Query: NC_013941:2544569 Escherichia coli O55:H7 str. CB9615 chromosome, complete genome Lineage: Escherichia coli; Escherichia; Enterobacteriaceae; Enterobacteriales; Proteobacteria; Bacteria General Information: The E. coli O55:H7 strain CB9615 was isolated from an infant with diarrhea in Germany in 2003 and confirmed to belong to the same sequence type (ST11) as the O157:H7 clone by multilocus sequence typing. The O55:H7 and O157:H7 E. coli clones have been shown to be closely related. This organism was named for its discoverer, Theodore Escherich, and is one of the premier model organisms used in the study of bacterial genetics, physiology, and biochemistry. This enteric organism is typically present in the lower intestine of humans, where it is the dominant facultative anaerobe present, but it is only one minor constituent of the complete intestinal microflora. E. coli, is capable of causing various diseases in its host, especially when they acquire virulence traits. E. coli can cause urinary tract infections, neonatal meningitis, and many different intestinal diseases, usually by attaching to the host cell and introducing toxins that disrupt normal cellular processes.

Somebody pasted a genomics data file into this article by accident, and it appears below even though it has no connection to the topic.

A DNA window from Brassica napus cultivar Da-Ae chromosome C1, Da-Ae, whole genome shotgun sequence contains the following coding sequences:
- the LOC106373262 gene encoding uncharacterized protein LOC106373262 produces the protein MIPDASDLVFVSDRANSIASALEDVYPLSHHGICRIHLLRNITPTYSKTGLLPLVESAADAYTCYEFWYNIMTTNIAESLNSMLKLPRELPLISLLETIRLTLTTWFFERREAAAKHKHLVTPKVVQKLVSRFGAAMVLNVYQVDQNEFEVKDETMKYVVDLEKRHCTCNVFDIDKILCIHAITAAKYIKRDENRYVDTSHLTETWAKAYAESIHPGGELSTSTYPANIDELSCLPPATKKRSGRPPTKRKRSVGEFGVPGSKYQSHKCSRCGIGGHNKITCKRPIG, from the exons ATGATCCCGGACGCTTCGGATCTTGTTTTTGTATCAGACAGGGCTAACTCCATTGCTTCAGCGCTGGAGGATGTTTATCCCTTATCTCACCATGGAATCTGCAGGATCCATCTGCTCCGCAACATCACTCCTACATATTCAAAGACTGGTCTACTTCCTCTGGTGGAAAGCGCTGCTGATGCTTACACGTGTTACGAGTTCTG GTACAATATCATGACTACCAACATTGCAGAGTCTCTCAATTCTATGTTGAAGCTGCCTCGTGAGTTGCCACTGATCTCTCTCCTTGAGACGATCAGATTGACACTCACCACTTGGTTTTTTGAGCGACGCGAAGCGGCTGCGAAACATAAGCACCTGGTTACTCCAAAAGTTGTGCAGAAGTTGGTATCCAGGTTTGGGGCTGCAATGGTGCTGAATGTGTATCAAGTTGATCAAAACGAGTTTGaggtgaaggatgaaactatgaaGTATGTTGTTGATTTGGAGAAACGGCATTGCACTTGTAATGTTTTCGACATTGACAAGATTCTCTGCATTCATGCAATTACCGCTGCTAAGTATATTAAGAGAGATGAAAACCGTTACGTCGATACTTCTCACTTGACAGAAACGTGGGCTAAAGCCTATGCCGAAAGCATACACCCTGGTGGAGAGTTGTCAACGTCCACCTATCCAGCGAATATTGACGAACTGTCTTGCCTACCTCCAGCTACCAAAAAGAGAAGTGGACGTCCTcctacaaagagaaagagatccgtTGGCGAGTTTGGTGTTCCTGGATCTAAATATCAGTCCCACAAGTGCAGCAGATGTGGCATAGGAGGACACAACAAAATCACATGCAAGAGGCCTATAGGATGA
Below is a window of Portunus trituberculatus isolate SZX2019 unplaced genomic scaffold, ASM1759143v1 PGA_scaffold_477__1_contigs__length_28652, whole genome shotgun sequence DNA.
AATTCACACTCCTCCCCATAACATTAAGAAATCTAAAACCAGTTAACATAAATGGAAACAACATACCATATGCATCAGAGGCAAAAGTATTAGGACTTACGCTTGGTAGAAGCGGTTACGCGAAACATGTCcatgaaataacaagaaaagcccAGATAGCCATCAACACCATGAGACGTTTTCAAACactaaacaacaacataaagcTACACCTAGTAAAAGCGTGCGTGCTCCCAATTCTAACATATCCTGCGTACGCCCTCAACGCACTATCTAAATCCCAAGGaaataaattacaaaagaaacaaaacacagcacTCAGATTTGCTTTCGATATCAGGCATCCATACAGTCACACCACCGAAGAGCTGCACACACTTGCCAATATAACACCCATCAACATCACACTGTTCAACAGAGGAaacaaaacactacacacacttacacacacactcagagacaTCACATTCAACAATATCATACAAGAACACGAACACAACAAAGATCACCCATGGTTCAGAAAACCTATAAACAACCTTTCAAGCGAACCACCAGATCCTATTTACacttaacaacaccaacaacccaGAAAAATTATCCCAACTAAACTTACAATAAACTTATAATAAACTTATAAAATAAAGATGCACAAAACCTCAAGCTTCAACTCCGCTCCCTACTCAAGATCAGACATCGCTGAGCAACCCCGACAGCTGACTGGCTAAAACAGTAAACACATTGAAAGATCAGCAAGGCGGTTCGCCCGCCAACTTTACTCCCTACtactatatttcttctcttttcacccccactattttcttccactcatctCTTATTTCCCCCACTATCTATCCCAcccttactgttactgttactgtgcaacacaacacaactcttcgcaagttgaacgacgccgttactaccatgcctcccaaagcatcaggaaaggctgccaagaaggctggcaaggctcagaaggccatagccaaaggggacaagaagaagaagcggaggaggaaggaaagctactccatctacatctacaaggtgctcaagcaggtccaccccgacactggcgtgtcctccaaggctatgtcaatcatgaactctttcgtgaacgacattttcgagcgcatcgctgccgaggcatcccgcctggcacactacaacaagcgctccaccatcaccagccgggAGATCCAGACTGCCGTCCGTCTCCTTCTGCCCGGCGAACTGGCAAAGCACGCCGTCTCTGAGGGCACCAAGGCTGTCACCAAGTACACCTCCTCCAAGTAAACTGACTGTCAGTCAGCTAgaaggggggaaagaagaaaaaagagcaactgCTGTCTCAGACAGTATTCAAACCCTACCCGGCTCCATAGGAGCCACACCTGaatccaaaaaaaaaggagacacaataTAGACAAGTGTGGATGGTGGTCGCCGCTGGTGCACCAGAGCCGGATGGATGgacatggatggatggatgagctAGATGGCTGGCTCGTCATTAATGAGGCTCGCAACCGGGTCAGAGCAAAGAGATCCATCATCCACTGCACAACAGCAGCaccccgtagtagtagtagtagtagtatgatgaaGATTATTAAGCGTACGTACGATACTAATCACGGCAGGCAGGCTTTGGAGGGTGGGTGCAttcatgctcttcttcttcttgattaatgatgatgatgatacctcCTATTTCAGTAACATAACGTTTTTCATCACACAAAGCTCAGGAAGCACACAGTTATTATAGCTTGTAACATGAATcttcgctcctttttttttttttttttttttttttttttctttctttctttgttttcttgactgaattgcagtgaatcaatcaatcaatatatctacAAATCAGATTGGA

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General Information: This strain is an isolate from an epidemic in China in the 1950s. Causes bacillary dysentery. This genus is named for the Japanese scientist (Shiga) who first discovered these organisms in the 1890s. They are closely related to the Escherichia group, and may be considered the same species. These organisms are human-specific pathogens that are transmitted via contaminated food and water and are the leading causes of endemic bacillary dysentery, causing over 160 million cases of infection and 1 million deaths yearly worldwide. The bacteria infect the epithelial lining of the colon, causing acute inflammation by entering the host cell cytoplasm and spreading intercellularly. are extremely virulent organisms that can cause an active infection after a very low exposure. Both the type III secretion system, which delivers effector molecules into the host cell, and some of the translocated effectors such as the invasion plasmid antigens (Ipas), are encoded on the plasmid. The bacterium produces a surface protein that localizes to one pole of the cell (IcsA) which binds to and promotes actin polymerization, resulting in movement of the bacterium through the cell cytoplasm, and eventually to neighboring cells, which results in inflammatory destruction of the mucosal lining. Shigella dysenteriae is the major cause of Shigella-related deaths in developing nations, mostly in young children.